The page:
Napster marches back to court

On Wednesday the RIAA will ask a federal judge to stop Napster from posting certain songs to its music-sharing site

The court battle between Napster foes and fans rears its head again Wednesday. That's when the recording industry will ask a federal judge to stop Napster from posting certain songs to its music-sharing site.

During a court hearing in a San Francisco federal courtroom, both sides will present their case orally and answer any questions from federal judge Marylin Patel. Patel then could make an immediate ruling on the issue or wait and craft an order to be released at a later date.

"We don't really expect a result [this week], even though there will be a hearing. It's unlikely the judge would rule from the bench on a case this important or complicated'," said Cary Sherman, an attorney for the Recording Industry Association of America (RIAA).

The RIAA sued Napster in December, claiming that its song-swapping service promotes copyright violations because it allows people to trade music for free. Then in June, the RIAA filed a motion for a preliminary injunction that, if granted, would ban Napster from posting any major label music on its site until the case is decided.

Napster fired back, saying in a filing that the recording industry is just trying to stifle competition that threatens its stranglehold on the current music distribution system.

"The fact is that Napster has given millions and millions of music fans the opportunity to hear music they haven't heard before. I'm proud to be associated with it," said Napster chief executive Hank Barry on Monday at a music conference in New York.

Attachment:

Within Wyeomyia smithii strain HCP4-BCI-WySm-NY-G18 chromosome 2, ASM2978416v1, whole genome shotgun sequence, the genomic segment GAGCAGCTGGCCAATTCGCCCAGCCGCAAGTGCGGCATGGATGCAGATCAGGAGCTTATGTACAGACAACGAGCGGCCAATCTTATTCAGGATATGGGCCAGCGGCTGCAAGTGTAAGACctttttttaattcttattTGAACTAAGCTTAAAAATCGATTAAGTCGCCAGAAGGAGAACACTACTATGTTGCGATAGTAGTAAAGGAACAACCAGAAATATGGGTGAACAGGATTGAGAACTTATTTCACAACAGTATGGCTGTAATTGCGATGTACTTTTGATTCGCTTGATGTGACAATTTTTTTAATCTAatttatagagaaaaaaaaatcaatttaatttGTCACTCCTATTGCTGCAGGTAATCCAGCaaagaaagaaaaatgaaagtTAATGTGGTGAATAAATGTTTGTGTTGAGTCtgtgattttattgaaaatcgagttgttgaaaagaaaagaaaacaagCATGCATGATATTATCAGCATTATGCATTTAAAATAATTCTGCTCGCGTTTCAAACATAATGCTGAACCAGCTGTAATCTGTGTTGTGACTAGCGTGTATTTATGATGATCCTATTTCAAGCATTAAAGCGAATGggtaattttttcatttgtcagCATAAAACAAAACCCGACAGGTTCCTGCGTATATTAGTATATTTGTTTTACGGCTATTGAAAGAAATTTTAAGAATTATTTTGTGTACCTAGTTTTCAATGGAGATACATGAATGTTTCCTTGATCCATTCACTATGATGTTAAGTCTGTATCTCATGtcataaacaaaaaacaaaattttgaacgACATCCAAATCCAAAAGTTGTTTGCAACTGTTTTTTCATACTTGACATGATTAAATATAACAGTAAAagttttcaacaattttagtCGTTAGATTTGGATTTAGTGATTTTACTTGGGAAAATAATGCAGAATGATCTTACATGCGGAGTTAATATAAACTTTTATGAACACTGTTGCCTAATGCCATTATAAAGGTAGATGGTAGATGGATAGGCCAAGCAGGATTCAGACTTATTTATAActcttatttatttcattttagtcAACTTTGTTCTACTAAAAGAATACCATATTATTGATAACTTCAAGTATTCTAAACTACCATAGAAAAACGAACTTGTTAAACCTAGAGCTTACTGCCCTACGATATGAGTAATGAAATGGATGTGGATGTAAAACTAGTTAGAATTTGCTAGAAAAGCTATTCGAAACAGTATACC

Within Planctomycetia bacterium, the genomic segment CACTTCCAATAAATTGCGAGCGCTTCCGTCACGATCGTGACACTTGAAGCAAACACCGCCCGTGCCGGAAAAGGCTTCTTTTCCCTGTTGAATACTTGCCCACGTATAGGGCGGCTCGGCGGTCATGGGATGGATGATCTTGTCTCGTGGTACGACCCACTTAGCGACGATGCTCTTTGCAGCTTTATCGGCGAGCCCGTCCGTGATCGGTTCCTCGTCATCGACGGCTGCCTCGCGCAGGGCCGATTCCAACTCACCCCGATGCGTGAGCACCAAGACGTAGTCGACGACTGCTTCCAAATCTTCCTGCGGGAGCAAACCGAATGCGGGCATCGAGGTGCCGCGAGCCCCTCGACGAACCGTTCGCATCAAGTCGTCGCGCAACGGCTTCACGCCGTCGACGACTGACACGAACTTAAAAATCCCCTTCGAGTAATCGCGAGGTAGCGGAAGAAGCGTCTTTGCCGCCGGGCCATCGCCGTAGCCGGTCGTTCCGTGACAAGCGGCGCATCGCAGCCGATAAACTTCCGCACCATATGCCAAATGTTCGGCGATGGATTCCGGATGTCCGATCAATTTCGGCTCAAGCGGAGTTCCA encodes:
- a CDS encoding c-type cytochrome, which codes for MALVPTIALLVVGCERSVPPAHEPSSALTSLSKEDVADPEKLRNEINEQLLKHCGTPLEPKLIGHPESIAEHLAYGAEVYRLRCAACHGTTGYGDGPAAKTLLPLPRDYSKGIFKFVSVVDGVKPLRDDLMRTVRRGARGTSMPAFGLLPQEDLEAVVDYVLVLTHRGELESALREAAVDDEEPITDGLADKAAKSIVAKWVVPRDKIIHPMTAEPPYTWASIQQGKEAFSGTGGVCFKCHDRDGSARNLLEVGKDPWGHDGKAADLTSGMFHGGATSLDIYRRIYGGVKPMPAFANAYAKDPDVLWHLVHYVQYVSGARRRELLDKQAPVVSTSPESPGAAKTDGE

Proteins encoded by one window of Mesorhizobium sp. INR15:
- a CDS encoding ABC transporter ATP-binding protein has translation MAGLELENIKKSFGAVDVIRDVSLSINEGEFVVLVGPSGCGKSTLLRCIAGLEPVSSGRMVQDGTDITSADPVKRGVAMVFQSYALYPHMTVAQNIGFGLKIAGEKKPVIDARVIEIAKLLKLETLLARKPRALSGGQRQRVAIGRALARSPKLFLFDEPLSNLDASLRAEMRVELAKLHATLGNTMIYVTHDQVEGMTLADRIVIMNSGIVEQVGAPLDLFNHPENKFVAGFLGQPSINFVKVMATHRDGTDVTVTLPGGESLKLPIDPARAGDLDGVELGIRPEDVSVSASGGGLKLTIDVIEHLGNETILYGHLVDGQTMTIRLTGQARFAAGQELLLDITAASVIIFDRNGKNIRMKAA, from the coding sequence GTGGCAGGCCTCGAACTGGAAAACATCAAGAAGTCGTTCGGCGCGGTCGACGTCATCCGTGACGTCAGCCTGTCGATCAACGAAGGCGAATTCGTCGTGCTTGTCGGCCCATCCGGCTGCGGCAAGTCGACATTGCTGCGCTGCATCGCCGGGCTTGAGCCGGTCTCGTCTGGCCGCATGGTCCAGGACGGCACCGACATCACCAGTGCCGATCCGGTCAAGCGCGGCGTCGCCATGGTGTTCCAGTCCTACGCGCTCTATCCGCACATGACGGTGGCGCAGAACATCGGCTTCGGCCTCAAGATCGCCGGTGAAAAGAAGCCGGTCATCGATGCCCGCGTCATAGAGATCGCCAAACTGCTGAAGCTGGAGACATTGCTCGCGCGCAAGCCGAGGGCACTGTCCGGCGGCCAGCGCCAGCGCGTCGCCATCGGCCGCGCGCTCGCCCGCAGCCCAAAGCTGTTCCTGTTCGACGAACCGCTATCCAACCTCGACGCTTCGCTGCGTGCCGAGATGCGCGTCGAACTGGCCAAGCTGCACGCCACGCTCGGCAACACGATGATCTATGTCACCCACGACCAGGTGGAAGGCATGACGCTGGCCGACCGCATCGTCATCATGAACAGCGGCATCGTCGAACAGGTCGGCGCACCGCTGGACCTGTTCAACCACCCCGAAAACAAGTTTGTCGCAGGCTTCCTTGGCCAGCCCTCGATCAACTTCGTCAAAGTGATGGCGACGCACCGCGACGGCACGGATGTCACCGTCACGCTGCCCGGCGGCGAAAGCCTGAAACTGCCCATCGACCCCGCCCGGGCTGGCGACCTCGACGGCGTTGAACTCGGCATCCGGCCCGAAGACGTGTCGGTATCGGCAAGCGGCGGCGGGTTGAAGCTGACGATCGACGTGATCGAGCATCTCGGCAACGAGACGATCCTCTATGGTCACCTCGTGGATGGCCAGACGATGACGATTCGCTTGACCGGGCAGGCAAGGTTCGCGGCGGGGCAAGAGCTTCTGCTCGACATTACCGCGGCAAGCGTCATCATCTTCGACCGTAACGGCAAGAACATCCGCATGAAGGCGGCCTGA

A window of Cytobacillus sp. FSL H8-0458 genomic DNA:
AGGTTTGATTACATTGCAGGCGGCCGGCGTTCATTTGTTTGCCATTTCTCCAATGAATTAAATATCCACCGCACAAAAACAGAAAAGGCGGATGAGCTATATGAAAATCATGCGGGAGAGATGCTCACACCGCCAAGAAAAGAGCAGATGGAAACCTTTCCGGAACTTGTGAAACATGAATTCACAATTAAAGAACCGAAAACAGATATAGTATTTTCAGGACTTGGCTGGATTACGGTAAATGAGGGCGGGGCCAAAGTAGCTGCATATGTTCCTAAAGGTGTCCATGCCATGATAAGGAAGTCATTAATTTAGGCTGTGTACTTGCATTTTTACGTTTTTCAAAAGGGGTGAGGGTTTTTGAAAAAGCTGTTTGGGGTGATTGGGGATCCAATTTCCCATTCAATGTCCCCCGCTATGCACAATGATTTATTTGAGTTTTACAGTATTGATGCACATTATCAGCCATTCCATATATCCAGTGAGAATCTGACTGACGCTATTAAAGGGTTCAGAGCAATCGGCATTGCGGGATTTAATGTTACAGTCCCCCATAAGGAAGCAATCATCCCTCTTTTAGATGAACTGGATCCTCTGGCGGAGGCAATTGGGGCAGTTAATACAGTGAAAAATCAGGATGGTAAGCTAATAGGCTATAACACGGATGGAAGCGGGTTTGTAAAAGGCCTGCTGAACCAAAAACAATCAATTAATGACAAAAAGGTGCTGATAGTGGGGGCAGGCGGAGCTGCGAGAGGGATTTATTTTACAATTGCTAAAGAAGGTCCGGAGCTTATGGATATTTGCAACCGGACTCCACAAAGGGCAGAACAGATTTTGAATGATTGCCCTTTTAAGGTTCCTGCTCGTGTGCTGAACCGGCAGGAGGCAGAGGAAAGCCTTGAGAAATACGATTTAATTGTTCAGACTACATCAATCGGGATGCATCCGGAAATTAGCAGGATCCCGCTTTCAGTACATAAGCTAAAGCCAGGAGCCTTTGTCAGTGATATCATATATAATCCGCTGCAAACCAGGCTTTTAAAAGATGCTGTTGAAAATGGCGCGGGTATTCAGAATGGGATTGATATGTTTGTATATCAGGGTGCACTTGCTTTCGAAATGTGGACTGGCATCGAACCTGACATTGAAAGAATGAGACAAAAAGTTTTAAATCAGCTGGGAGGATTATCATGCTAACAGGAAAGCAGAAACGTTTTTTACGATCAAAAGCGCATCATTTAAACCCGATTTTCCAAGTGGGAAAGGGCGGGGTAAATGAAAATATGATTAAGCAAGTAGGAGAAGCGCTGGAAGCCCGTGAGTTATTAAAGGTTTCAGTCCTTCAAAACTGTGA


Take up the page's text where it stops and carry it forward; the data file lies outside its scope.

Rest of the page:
Napster, which has 20 million users, has hired David Boies, the attorney who successfully skewered Microsoft during its so-far ill-fated case against the Department of Justice.

Lawsuits against companies that introduce new technology to the entertainment industry have been piling up faster than kids auditioning for the latest boy band.

Napster is also the target of a lawsuit brought by the band Metallica, a move the company dismisses as a publicity stunt.

Just last week, the RIAA joined the Motion Picture Association of America (MPAA) in suing Scour, claiming the company's service -- which lets users trade MP3, video and other files -- contributes to copyright infringement. And the MPAA has taken people to court in New York, claiming that their use of the DeCSS program -- which lets users crack DVD encryption -- amounts to copyright violation. Another suit, filed in California Superior Court in Santa Clara by a DVD trade association, also claims the use of DeCSS is illegal.

And so far, things aren't looking good for the newbie tech companies.

Already, Patel has denied Napster's motion to throw out the suit, handing a victory to traditional entertainment companies. What's more, judges in the New York and Santa Clara cases have issued orders banning defendants from posting code on their sites. And, a company that compiles databases of digital music for users to download, has backed down and settled with two music companies.

But Napster does have some ammunition on its side. Wednesday's hearing comes just a week after Jupiter Communications, a major Internet research firm, issued a study saying that Napster users are more likely to increase their music collection than people who don't use song-swapping services.

The music industry has claimed exactly the opposite, offering conflicting studies to bolster its case, studies it will probably cite during Wednesday's hearing.

Reuters contributed to this story.

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